Let me make it abundantly clear. I come from Chandigarh, the capital of the state of Haryana, where this screwed up business actually happened. However, like any other thinking man, actually accepting all of this makes no sense to me. Or rather, I am of the belief that it should make no sense to anyone. I realise this opinion is a bit late in coming, but bear with me. I’ve actually got down to write after a few months, a few days delay should be OK by most.
Around a week ago, the Sarva Khap Jat panchayat, the umbrella organisation of all the khaps in the Jat world decided to meet in Sonipat to discuss a bizarre issue, namely the lowering of the legal age at which girls can get married to 15. No, Faking News did not strike again, sorry folks. This news, sadly enough, is very real. The khaps have gone around the bend, and after linking Noodles with rapes, have decided that the best way to reduce the number of rapes taking place in Haryana is to simply reduce the legal age limit at which girls can get married.
Now, to put it all in perspective, Haryana is a state where there have been around 15 rapes in one month. Not a statistic to be proud of. No matter what your population, 15 newspaper-covered rapes means hundreds of undocumented ones. Sad, isn’t it? And the saddest part of all of this is that Haryana has one of the lowest sex ratios in all of India. It’s close to 750, if memory serves.
Now, to all the readers not aware of the position of khaps in Haryana society, let me clarify. They have no constitutional right to exist. A khap is simply an unconstitutional court passing judgements on those it deems unworthy in its village. The practice of having khaps arbitrate seems to point at the failure of two systems. First, the local judiciary, and second, the local education system. While certainly not as backward as the Taliban or the Mali rebels, Haryana khaps do have a very conservative (and that’s putting it mildly), almost medieval view of things. A khap passes judgement as and when it pleases. While I’m not very familiar with the functioning of a khap myself, I’m certain that khaps exist to satisfy the “preserve-our-culture” urges of old men who cannot accept the pace at which the society around them is changing.
If a man decides to marry outside his caste (yes, the system is followed in the rural areas, let not the reports of social progress deceive you) in a Haryana village, he’d better hide somewhere they’ll never think of searching. Honor killings are so very common it’s almost unbelievable. I’m guessing that if the media decided to report every case of honor killing done to avenge the “shame of the girl running off with the guy”, newspapers would be a hundred pages long and TV channels would need more than 72 hours in a day to collectively cover everything.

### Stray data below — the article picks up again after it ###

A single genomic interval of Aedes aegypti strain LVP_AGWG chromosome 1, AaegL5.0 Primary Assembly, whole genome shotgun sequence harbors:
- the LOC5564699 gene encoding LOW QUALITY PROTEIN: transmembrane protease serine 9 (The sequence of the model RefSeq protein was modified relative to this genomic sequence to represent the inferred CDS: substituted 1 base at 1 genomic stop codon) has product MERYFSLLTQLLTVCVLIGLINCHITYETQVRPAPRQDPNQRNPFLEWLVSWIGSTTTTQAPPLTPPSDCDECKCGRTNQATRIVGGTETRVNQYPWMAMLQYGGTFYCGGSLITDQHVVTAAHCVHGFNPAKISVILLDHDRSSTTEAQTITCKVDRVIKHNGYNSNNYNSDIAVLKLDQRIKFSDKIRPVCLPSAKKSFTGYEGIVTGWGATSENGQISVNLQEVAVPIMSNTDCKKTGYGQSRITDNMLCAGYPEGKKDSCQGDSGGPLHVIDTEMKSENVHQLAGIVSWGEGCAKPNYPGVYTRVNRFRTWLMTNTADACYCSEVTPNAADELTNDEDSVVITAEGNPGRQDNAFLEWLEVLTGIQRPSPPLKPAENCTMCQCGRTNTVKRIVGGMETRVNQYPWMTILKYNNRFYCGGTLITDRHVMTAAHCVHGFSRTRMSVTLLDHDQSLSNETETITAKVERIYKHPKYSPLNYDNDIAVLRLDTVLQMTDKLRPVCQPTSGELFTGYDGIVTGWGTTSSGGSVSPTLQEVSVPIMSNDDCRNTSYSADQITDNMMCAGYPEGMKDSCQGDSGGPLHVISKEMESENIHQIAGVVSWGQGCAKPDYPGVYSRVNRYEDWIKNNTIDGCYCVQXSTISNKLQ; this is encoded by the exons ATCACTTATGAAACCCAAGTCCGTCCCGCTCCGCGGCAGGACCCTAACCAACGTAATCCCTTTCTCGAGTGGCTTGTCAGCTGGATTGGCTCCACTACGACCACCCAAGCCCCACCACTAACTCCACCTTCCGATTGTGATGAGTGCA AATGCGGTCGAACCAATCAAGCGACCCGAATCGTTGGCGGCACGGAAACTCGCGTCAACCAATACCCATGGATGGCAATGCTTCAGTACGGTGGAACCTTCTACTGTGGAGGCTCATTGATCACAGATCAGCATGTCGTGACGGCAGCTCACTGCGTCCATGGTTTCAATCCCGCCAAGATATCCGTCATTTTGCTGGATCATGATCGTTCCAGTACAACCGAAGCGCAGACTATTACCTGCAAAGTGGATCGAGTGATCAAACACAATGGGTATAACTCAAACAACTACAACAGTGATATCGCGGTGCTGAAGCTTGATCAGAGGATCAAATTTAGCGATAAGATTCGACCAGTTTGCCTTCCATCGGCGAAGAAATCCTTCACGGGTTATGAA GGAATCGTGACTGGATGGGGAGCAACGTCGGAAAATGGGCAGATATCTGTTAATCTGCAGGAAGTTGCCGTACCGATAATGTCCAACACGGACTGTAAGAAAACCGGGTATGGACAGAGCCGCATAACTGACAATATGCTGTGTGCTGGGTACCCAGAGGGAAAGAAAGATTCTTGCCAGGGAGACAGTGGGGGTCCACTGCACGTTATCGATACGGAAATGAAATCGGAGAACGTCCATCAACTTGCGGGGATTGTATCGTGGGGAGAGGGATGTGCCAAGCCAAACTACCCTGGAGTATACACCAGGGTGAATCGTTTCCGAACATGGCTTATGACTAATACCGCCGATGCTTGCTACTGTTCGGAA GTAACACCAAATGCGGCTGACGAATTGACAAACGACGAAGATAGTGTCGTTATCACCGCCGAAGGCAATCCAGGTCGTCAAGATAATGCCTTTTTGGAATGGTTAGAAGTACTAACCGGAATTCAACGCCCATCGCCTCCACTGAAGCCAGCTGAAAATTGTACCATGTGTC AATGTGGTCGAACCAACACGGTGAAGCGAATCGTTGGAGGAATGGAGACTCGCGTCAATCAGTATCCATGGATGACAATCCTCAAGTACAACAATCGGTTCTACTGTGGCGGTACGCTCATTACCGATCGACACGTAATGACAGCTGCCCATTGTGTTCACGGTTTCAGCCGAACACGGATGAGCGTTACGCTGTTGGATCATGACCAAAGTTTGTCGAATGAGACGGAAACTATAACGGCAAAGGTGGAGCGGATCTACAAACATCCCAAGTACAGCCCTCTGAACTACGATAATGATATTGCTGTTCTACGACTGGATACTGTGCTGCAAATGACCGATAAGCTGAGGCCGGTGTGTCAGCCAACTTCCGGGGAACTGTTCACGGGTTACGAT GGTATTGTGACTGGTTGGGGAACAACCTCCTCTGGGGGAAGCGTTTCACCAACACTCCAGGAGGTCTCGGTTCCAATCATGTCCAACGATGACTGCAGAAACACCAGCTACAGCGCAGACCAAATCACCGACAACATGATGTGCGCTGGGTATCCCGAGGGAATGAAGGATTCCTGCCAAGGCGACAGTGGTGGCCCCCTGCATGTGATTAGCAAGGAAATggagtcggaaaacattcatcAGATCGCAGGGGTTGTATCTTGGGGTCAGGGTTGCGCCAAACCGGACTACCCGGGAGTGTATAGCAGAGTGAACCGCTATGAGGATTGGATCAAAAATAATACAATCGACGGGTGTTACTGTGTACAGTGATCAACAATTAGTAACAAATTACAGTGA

What does all of this indicate? I’m guessing that it indicates a view of the world so fundamentally at odds with today’s worldview that there can be no assimilation. It’s one thing to be paternalistic. But to disrespect girls so much as to approve of female infanticide, honor killings in case of love marriages (the norm around the world, still a wonder in India) and to treat them as mere objects to be owned at a man’s convenience seems to indicate a rot more ingrown than mere fundamentalism. “Mere” fundamentalism, the enlightened social scientist may ask? Yes, mere. The Taliban and these khap panchayats do many of the same things. Mere fundamentalism can simply be something like the Salafism of the eighties and nineties. Those Salafists were not political, they were not violent. They advocated themselves yes, just like any other sect, but they allowed you choice. If you wished to be one, go ahead. Otherwise great. Whiel their values and strict interpretation of Sharia might not win them brownie points in anyone’s eyes, they are still not beyond fundamentalism.
Khaps, however, go beyond just strict adherence to a set of rules.The enforcement of these rules by force and the removal of all choice related to them is barbaric, and their usurpation of the justice system and the imposition of their values as the values of Haryana rural society thwart all attempts at a rational modernisation of these areas. If the presence of cell phone towers and vehicles were enough to indicate modernisation, the world would look elsewhere to find backwardness. But I believe that the best way to measure moderisation is to see the way a society treats its women. That reflects its maturity.
And these khaps, I’m afraid, are stuck in early adoloscence with a bad case of teenage angst.